These high-tech Long Johns could protect you from a mustard gas attack
With threats of a mustard gas attack on U.S. troops re-emerging in ISIS-infested Iraq, a leading clothing technology company has developed an ingenious way to protect troops from the horrors of chem-bio warfare.
Known more for its waterproof and breathable coating for rainwear and other outdoor equipment, W.L. Gore — the folks who make Gore-Tex — has developed a next-to-skin clothing system that protects against both chemical and biological warfare agents with just a thin layer of its so-called "Chempak" material.
So, say goodbye to that hot, bulky, carbon-impregnated MOPP suit.
"The big thing you think about with chem-bio suits is the thermal burden," said Gore's Mike Merrick. "You want to make sure you're keeping that user as effective as possible which means you have to relieve heat stress and reduce that mobility restriction. That's how we've designed this garment — to address that mobility restriction and range of motion and thermal burden."
The new Chemical/Biological Protective Clothing System developed by Gore is light, stretchy and thin, so it allows the operator unrestricted movement when things go kinetic. Gore also claims it 20 percent cooler than the current chem-bio suit.
The best part is most observers would have no idea a soldier is wearing it, so for public events where security is worried about a potential terrorist attacks, the crowd won't freak out seeing troops or police wearing bulky chem-bio space suits.
"The benefits of this is it's very concealable you could be wearing it under your clothes right now and I'd have no idea," Merrick said during an interview at the annual Association of the U.S. Army conference in Washington.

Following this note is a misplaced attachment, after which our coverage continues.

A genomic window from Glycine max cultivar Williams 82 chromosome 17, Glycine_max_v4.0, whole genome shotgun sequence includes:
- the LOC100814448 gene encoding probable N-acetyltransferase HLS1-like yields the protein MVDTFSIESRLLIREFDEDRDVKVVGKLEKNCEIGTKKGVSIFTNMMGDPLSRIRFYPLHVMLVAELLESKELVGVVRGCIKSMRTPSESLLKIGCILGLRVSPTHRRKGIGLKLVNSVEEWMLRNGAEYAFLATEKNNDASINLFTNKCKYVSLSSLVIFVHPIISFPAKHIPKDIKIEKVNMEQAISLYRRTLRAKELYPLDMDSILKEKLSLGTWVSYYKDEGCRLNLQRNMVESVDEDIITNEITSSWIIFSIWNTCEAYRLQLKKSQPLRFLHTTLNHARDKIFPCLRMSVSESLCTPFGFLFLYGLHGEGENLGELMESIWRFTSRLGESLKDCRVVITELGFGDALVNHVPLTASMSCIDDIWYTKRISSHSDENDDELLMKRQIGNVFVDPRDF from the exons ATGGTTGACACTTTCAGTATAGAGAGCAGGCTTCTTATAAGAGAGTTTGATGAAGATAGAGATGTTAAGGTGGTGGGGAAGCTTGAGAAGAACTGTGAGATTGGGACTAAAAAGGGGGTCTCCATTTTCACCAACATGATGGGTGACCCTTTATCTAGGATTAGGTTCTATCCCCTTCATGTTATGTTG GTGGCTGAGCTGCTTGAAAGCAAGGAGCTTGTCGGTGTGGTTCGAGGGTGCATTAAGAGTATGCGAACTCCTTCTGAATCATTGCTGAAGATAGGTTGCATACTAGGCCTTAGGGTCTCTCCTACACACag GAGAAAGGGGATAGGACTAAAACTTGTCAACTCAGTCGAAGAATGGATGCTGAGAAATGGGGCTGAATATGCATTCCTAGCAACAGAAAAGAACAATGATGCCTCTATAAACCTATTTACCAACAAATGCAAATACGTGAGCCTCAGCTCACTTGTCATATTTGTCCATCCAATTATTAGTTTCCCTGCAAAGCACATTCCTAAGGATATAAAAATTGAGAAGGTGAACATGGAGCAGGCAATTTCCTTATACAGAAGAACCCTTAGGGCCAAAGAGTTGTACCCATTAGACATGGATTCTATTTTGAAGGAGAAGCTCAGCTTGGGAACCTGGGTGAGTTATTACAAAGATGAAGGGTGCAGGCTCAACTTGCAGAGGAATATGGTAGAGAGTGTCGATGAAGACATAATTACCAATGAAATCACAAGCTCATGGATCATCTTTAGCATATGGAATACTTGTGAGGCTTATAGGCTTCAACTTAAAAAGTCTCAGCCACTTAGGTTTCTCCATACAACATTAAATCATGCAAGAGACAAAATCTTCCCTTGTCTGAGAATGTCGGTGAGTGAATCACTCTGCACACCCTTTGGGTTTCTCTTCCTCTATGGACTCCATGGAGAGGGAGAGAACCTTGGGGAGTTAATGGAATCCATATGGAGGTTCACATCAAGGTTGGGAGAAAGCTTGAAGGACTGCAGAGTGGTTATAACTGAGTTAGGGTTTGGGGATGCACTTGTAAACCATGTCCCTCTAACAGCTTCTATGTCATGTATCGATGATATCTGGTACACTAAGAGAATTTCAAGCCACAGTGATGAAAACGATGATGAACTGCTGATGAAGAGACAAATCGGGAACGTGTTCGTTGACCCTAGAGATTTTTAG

"Think of something like the Olympics where you don't want to alert a stadium full of people that their could be a threat — you don't want to walk around there in a big chem-bio suit," he added. "But in the event something happens, you have a backpack, you pull a mask on you put gloves on and you're good to go."
Another advantage of the Chempak material, Merrick says, is that it protects against both vapor-based chemical warfare agents as well as liquid-based biological weapons which the current MOPP suit does a poor job repelling.
Gore has also developed a more robust system that includes a one-piece Union-Suit-like undergarment and a thin coverall. The advantage with this option is that it can be doffed and donned over a trooper's uniform and can be configured for different missions depending on the environment. The inner protective layer can be worn under a coverall that matches the camo pattern of the service or agency, for example, rather than forcing units to buy entire suits in one color or pattern.
"The benefit is that it's got this removable outer shell. So that's good for tailorability to the unit," Merrick said. "If they want to change that outer garment for a jungle uniform or you're Coast Guard and you're doing a drug interdiction mission — its' one chem-bio suit with two different outer garment coveralls, so the logistics burden is reduced and you don't have to carry two different chem-bio suits."
American special operations units are already wearing the two-piece chem-bio undergarment on some missions, but Gore is gunning for the Pentagon's replacement for the dreaded MOPP suit.